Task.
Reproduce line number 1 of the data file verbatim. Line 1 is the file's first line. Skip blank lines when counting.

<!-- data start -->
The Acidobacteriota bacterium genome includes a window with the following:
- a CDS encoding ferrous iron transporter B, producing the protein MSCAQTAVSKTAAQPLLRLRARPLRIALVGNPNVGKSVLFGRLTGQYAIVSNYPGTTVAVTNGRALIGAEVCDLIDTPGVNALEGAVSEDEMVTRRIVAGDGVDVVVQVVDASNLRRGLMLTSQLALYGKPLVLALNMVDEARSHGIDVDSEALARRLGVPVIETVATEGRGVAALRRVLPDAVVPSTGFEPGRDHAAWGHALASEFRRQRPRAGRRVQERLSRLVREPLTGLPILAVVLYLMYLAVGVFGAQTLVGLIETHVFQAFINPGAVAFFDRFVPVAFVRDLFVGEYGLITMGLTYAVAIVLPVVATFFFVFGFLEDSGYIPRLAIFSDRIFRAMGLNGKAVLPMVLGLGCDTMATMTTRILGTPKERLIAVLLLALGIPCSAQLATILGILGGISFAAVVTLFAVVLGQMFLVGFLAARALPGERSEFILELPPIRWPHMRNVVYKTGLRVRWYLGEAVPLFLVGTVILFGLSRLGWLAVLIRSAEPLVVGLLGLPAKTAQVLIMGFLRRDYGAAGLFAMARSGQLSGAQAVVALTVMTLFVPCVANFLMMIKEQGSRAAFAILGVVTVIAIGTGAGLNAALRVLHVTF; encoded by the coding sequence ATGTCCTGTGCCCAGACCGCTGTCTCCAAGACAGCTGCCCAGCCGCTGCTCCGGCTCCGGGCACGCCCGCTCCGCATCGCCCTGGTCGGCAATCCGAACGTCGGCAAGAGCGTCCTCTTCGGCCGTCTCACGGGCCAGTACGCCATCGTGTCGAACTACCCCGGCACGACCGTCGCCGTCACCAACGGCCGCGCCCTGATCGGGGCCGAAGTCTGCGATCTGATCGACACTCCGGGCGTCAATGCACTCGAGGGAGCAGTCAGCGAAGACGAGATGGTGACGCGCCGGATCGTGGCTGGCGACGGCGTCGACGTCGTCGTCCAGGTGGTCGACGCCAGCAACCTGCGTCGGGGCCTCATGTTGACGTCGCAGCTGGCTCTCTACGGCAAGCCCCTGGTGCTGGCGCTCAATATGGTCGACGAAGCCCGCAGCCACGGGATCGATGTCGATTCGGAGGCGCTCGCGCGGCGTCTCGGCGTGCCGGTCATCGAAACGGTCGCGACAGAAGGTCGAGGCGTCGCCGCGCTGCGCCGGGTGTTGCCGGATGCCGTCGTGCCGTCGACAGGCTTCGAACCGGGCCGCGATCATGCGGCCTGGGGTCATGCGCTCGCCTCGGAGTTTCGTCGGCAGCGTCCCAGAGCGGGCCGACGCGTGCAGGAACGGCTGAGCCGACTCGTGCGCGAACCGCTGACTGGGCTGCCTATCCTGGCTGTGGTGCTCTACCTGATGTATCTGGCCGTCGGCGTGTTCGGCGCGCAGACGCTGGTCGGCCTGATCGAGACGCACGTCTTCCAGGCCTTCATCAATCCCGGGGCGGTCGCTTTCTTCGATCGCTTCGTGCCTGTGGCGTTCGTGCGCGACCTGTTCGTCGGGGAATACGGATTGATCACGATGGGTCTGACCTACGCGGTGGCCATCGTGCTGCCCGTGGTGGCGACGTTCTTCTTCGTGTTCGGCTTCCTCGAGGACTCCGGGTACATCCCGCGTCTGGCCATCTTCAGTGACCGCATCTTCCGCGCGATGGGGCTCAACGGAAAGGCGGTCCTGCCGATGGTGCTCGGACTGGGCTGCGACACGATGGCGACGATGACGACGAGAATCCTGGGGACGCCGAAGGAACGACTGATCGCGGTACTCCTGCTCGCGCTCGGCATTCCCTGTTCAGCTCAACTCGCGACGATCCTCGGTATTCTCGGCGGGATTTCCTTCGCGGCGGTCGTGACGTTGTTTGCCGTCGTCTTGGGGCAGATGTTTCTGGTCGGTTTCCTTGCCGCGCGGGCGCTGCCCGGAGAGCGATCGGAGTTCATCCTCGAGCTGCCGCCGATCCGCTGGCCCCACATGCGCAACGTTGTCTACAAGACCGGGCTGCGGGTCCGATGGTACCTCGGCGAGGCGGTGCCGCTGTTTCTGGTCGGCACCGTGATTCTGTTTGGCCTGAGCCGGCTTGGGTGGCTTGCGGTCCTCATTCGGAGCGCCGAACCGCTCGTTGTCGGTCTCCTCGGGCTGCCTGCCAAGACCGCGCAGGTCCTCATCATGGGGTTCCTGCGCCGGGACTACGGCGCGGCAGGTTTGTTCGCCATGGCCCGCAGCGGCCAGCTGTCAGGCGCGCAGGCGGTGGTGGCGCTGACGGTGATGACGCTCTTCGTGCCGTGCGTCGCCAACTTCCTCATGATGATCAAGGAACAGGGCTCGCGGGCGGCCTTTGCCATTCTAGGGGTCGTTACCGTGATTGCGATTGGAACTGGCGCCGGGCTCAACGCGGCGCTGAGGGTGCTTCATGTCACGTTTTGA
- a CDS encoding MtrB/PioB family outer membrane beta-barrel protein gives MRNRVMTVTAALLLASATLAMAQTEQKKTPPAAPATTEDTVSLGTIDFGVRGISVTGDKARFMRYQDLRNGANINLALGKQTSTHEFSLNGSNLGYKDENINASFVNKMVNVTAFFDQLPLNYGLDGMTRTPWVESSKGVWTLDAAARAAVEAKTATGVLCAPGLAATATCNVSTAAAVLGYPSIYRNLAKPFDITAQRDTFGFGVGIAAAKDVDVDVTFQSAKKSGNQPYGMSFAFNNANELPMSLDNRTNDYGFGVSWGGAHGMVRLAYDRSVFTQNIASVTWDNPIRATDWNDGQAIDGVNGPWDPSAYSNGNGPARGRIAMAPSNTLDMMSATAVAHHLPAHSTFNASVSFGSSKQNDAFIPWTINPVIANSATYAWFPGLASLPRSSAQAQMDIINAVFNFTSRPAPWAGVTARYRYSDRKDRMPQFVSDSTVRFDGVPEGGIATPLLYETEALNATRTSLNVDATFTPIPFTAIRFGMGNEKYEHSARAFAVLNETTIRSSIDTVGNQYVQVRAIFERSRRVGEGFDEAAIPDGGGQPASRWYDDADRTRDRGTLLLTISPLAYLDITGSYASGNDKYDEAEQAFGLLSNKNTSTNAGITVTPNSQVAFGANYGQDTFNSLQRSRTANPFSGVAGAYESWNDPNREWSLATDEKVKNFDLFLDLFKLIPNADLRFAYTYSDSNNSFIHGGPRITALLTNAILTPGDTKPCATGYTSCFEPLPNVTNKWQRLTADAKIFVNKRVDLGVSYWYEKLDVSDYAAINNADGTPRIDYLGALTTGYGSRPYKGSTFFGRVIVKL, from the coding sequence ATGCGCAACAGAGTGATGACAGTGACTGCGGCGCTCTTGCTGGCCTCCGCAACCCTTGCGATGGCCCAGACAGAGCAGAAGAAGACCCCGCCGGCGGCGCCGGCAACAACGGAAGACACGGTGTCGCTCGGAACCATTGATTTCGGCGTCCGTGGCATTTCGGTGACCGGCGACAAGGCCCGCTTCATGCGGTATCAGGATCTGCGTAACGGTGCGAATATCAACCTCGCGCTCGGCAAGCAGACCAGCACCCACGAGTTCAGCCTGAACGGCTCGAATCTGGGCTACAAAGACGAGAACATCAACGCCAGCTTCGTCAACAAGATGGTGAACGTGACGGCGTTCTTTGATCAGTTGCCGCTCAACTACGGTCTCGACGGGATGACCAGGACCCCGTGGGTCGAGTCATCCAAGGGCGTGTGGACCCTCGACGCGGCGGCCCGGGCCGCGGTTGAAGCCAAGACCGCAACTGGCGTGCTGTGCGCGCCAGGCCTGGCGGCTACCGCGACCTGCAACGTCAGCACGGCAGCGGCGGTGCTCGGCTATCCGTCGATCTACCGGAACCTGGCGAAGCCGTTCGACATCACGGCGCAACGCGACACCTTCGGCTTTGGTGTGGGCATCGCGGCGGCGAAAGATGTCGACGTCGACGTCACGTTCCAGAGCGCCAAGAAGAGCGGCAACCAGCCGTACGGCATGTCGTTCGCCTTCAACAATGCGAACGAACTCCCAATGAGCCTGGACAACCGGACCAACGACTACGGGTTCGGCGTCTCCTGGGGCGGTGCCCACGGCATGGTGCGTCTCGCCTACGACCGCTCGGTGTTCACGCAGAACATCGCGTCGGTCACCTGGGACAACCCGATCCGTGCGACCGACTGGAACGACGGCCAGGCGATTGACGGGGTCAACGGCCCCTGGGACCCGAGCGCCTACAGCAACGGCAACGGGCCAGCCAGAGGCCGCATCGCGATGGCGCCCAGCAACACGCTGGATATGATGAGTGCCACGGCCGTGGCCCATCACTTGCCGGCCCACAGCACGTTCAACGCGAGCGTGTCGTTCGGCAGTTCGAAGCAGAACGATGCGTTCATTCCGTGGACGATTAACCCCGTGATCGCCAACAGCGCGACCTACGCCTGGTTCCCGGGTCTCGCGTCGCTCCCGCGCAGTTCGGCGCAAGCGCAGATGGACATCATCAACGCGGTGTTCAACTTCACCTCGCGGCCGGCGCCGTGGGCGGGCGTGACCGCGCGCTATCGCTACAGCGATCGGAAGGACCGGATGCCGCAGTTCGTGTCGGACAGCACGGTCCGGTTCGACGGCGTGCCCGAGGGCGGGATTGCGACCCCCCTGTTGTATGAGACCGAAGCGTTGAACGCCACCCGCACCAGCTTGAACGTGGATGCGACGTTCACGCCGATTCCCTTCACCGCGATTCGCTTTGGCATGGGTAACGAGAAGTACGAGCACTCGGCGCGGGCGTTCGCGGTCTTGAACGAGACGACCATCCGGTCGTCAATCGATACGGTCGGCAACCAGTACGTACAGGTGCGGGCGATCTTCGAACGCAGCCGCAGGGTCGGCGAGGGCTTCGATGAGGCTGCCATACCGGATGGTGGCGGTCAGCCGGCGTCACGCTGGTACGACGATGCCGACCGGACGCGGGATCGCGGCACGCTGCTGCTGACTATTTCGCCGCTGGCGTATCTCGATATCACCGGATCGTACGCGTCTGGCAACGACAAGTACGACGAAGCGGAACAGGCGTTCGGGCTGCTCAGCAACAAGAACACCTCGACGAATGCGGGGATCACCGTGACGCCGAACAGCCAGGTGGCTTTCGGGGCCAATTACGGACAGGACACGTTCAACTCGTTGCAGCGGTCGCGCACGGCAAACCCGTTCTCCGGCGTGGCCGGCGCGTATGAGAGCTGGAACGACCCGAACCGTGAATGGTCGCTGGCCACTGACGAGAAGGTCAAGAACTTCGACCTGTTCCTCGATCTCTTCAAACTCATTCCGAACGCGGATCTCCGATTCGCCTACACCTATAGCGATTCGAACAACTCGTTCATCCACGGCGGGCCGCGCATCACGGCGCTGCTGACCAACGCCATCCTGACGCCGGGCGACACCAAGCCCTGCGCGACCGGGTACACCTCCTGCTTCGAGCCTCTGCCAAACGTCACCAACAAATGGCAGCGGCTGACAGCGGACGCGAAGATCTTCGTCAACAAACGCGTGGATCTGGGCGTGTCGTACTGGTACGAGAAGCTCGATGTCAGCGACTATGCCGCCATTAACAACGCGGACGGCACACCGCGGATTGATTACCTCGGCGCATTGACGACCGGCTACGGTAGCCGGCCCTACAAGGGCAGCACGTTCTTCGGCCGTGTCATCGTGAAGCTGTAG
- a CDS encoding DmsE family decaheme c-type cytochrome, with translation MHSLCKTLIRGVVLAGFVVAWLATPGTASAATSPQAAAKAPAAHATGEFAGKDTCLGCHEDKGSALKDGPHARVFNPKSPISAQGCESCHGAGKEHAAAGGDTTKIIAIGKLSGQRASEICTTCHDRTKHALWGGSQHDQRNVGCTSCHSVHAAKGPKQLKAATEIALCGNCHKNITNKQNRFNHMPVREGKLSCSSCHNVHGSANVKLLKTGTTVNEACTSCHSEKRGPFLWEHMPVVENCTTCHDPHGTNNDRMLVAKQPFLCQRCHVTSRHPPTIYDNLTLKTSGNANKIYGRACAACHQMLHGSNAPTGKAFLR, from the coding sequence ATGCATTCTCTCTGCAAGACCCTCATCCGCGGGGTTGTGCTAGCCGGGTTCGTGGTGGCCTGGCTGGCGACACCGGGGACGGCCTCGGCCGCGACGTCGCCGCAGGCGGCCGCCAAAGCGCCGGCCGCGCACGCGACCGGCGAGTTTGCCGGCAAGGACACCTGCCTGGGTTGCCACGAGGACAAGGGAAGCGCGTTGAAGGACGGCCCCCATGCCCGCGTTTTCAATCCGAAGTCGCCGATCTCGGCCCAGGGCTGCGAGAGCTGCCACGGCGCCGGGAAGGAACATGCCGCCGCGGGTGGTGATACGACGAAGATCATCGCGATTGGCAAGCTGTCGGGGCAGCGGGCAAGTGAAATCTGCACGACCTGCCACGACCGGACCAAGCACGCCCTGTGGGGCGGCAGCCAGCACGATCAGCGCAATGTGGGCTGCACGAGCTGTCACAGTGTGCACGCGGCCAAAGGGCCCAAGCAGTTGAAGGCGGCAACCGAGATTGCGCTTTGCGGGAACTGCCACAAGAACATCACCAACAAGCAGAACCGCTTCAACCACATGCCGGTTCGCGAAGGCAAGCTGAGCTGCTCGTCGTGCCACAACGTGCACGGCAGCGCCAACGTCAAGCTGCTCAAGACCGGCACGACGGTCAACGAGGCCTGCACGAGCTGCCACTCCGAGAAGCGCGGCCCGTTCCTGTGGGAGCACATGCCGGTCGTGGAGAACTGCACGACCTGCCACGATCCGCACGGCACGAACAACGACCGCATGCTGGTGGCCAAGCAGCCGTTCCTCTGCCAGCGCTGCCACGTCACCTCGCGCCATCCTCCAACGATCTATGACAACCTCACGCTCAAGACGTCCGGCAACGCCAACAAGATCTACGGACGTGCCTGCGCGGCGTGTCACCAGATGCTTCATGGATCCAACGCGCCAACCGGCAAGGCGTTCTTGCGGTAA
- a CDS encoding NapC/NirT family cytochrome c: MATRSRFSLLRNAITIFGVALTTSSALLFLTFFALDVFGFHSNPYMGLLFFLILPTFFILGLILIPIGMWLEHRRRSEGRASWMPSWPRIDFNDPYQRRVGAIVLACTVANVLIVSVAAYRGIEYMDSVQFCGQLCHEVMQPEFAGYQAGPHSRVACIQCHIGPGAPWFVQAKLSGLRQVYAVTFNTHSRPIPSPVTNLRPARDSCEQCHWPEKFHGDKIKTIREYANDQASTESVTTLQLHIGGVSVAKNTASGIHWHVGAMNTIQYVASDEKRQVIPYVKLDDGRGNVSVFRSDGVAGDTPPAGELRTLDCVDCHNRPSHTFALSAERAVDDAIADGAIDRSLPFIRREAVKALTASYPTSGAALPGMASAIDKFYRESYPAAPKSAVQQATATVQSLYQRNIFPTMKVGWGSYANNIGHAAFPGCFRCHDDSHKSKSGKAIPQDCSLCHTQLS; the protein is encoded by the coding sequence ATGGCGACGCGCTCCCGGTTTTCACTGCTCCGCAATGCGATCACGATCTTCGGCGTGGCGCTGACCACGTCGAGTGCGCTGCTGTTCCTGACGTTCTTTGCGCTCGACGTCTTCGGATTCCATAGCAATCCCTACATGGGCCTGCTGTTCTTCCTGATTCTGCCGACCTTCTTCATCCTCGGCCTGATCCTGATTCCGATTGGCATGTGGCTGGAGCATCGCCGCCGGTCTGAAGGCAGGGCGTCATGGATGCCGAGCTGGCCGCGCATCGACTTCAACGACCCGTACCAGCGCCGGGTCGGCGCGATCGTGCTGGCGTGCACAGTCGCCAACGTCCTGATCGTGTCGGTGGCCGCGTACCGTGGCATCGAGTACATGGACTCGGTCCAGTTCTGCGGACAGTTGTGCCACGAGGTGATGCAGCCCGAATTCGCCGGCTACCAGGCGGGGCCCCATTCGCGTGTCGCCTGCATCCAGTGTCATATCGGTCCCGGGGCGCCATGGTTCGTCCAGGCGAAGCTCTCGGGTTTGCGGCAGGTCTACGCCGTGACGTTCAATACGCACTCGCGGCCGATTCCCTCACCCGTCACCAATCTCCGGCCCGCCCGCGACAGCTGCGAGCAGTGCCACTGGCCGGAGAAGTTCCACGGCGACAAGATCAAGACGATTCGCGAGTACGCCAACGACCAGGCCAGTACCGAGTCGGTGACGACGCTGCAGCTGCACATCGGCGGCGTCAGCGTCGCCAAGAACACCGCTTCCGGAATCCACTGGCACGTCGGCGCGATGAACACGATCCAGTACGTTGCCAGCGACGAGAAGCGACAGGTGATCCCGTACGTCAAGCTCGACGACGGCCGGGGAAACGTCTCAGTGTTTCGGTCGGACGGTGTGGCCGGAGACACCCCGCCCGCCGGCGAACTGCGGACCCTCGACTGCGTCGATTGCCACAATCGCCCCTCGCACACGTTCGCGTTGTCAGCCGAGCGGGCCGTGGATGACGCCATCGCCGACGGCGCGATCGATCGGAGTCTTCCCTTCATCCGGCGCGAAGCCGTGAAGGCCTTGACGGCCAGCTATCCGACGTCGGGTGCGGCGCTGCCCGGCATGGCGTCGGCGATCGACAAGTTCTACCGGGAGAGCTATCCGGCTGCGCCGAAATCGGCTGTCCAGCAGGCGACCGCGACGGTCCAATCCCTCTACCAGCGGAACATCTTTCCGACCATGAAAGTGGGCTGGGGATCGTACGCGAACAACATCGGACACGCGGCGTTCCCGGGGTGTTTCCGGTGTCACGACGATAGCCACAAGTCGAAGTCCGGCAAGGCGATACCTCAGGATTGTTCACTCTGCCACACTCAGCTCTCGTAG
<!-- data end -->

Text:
The Acidobacteriota bacterium genome includes a window with the following: